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## A characterization of right triangles II

Recently the following problem was posted on a Facebook group:

Right now we’ll use this problem to obtain another characterization of right triangles, in addition to the ones here.

## Stretched image

In any triangle, the ratio of the length of an internal altitude to the “length” of a right bisector is always sandwiched between and .

## Strict inequalities

In general, the ratio under consideration lies strictly between and .

In triangle , let be the foot of the altitude from vertex and the midpoint of . Suppose that the right bisector of intersects side at . If , PROVE that: .

Details here.

In triangle , let be the foot of the altitude from vertex and the midpoint of . Suppose that the right bisector of intersects side at . If , PROVE that: .

Details here.

In triangle , let be the foot of the altitude from vertex and the midpoint of . Suppose that the right bisector of intersects side at . If , PROVE that: .

Details here.

Together we have: .

## Special instance

When the ratio under consideration equals .

Suppose that is a right triangle in which and that is the midpoint of . If the right bisector of intersects side at and , PROVE that: .

Use similar triangles. Or else use the fact that: from example 1. Take so that . Simplify to get .

In triangle , let be the foot of the altitude from vertex and the midpoint of . Suppose that the right bisector of intersects side at . If and , PROVE that is a right triangle with .

Details here.

## Takeaway

Let be a triangle in which is the foot of the internal altitude from vertex , is the midpoint of side , and the right bisector of intersects (or , depending on which is greater) at . Then the following statements are equivalent:

1. is a right triangle in which
2. .

• (Silver ratio) Suppose that is a triangle containing an obtuse angle . Let be the foot of the altitude from and let the right bisector of intersect at .
1. PROVE that , where is the midpoint of .
2. Find a triangle for which , the silver ratio.

## Special Edition I: CRUX Problem 4716

Way back in late 2020, we submitted a simple problem to Crux Mathematicorum. After about two years, the problem appeared in the September 2022 edition as Problem 4716, Page 65.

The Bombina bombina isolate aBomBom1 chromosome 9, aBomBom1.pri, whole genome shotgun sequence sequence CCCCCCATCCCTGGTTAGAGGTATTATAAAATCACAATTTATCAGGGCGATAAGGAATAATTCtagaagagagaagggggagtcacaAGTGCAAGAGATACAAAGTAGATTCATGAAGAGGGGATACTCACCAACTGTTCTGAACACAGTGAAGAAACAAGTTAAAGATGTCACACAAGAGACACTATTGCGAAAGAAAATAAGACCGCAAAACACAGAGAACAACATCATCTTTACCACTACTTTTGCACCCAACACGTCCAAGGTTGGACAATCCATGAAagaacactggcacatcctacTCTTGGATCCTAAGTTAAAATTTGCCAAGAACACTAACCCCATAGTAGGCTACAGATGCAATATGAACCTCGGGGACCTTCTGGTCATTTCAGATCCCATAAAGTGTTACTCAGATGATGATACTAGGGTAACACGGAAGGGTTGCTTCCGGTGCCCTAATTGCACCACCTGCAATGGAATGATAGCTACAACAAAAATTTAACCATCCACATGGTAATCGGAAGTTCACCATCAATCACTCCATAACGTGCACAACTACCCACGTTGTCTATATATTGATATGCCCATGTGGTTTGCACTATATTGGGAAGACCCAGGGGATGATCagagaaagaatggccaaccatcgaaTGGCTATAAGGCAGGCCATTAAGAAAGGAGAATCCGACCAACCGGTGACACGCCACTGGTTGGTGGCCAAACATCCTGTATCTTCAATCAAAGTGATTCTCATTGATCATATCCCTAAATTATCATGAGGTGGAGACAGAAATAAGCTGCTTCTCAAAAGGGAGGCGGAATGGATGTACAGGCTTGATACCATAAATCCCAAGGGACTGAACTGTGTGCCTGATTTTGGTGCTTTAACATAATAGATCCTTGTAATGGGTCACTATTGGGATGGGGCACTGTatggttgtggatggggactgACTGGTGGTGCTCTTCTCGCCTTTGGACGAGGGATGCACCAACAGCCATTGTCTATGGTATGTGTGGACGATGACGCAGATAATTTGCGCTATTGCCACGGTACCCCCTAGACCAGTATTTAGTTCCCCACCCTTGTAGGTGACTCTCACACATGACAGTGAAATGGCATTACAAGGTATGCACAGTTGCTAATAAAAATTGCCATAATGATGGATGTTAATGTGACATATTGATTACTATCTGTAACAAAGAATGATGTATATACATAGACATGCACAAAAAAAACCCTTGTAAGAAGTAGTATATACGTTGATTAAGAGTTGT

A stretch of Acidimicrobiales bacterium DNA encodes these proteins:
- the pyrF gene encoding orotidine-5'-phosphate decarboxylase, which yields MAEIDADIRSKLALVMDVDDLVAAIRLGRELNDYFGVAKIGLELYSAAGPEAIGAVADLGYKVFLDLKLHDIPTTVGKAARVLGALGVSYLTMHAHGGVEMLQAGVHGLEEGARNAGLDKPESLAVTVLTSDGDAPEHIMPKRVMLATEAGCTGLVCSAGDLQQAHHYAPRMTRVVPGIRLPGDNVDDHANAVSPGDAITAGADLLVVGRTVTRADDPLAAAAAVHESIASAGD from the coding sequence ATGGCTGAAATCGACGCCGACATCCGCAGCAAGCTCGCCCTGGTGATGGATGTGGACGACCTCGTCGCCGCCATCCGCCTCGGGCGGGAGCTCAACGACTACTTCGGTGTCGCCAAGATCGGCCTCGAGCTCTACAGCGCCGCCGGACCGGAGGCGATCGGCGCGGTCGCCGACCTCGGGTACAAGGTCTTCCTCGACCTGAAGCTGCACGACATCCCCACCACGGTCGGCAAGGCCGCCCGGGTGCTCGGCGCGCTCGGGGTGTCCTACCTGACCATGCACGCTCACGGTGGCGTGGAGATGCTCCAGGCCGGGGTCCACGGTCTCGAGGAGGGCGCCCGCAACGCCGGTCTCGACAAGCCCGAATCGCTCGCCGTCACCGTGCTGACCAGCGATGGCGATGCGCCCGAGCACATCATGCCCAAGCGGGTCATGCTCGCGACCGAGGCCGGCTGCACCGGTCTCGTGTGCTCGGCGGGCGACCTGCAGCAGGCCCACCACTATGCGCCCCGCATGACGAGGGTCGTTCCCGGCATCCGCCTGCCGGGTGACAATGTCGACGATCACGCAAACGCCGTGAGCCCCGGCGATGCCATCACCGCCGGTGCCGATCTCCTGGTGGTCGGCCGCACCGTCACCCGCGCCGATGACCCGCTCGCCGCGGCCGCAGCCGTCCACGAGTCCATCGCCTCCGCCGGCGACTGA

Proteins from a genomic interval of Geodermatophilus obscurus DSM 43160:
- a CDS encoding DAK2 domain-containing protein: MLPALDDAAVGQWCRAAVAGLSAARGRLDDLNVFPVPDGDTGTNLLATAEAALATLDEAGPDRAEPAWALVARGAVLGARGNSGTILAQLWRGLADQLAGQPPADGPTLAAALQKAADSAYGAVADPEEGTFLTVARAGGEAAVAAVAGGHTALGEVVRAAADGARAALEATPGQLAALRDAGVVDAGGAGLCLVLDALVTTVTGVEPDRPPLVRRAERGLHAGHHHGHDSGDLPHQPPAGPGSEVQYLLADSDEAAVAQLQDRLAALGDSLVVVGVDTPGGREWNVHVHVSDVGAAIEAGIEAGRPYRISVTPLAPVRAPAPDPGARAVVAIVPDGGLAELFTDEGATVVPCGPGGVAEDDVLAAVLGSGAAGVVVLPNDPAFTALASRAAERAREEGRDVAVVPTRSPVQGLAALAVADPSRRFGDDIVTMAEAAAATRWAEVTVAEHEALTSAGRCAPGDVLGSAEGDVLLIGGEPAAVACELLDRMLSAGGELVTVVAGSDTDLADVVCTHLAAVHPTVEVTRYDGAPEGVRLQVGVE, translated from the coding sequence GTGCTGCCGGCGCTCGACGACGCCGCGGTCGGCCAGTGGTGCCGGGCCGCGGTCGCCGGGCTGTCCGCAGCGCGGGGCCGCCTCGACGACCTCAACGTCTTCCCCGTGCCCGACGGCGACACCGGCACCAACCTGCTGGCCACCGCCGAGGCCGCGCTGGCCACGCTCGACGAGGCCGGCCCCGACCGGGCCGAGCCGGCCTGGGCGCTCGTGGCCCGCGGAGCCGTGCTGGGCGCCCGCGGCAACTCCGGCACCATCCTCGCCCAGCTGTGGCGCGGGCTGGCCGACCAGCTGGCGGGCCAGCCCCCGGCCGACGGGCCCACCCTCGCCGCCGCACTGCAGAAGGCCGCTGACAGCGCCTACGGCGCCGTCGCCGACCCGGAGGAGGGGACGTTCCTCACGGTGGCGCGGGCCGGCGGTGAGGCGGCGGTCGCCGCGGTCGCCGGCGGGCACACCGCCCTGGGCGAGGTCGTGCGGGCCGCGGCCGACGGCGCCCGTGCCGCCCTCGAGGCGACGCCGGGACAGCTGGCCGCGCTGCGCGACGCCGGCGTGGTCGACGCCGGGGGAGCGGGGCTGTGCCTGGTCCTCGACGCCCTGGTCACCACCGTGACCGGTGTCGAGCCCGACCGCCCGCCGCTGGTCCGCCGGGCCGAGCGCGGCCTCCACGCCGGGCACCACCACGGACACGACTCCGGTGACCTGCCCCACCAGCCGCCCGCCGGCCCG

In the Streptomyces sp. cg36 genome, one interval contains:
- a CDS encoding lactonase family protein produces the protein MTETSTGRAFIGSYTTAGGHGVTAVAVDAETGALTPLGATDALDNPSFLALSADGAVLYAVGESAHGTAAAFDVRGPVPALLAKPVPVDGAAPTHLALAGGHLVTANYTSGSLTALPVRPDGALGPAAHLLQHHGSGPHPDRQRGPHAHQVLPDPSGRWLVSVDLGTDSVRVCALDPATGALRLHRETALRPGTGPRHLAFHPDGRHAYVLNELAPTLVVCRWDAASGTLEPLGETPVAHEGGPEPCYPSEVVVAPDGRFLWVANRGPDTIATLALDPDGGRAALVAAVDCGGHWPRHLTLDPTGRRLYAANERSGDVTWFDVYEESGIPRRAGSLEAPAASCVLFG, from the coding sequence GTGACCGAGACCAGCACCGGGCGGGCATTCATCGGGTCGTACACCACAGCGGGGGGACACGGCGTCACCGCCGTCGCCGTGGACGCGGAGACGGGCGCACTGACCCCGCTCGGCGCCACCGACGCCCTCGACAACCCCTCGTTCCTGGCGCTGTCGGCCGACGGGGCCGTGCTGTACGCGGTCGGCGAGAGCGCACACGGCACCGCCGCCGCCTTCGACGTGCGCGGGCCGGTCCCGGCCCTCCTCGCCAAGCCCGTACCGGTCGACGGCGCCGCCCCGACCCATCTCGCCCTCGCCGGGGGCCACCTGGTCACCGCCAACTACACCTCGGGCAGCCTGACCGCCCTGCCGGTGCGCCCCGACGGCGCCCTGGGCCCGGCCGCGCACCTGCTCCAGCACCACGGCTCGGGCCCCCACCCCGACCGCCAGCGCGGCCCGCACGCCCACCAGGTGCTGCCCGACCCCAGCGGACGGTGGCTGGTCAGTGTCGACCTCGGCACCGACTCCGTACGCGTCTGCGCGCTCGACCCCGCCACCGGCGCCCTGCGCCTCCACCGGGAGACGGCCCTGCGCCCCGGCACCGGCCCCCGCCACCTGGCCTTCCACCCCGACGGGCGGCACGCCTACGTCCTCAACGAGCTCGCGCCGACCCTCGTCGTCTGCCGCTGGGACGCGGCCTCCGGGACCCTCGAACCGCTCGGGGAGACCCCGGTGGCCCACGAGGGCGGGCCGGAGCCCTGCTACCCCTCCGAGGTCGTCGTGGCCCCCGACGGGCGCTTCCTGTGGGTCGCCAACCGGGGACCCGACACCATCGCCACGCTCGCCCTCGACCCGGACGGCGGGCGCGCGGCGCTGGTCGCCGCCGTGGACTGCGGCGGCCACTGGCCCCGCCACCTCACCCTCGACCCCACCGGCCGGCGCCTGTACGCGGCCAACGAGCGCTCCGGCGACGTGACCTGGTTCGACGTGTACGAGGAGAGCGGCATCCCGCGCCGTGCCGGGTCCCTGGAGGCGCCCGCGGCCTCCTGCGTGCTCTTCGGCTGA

With that done, we then thought to inaugurate an irregular series on this blog, where we feature our own problems that have been published elsewhere.

Welcome to the first edition of such a series!

## Easy problem

The three roots of the cubic are the slopes of the sides of a triangle. Find the slope of its Euler line. Details here.

Among all the proposed problems for that edition, the above was the easiest, as seen from the nature of the question and the number of solutions below.

## Editor’s preference

Here’s a screenshot of the editor’s preferred solution:

## Extra propositions

A few things to point out in addition to the solution above.

The three roots of the cubic are the slopes of the sides of a triangle. PROVE that its Euler line is perpendicular to one of the sides.

We already saw that the slope of the Euler line of this particular triangle is from the screenshot above. We show that one side of the triangle has slope . Indeed, is a root of the cubic equation , since

So the Euler line is perpendicular to a side of the triangle.

The three roots of the cubic are the slopes of the sides of a triangle. PROVE that two of the roots are and , where is the golden ratio.

Previously we found as one of the roots of the cubic equation , and so is an associated factor of the cubic. By polynomial division we obtain as the second factor, and so the other two roots can be obtained from the quadratic equation :

where is the golden ratio.

The three roots of the cubic are the slopes of the sides of a triangle. PROVE that the slopes form a geometric progression.

The roots are . They form a geometric progression because

The three roots of the cubic are the slopes of the sides of a triangle. PROVE that the triangle is isosceles.

This follows from the fact that the slopes of the sides of the triangle form a geometric progression with as the geometric mean. (Same result if the geometric mean was .)

The three roots of the cubic are the slopes of the sides of a triangle. PROVE that the slopes of the three medians form a geometric progression.

Since the slopes of the sides form a geometric progression with a common ratio , it follows that the slopes of the medians also form a geometric progression.

## Takeaway

Let be a real number. Then the following statements are equivalent:

1. the cubic equation has (three) real roots
2. or .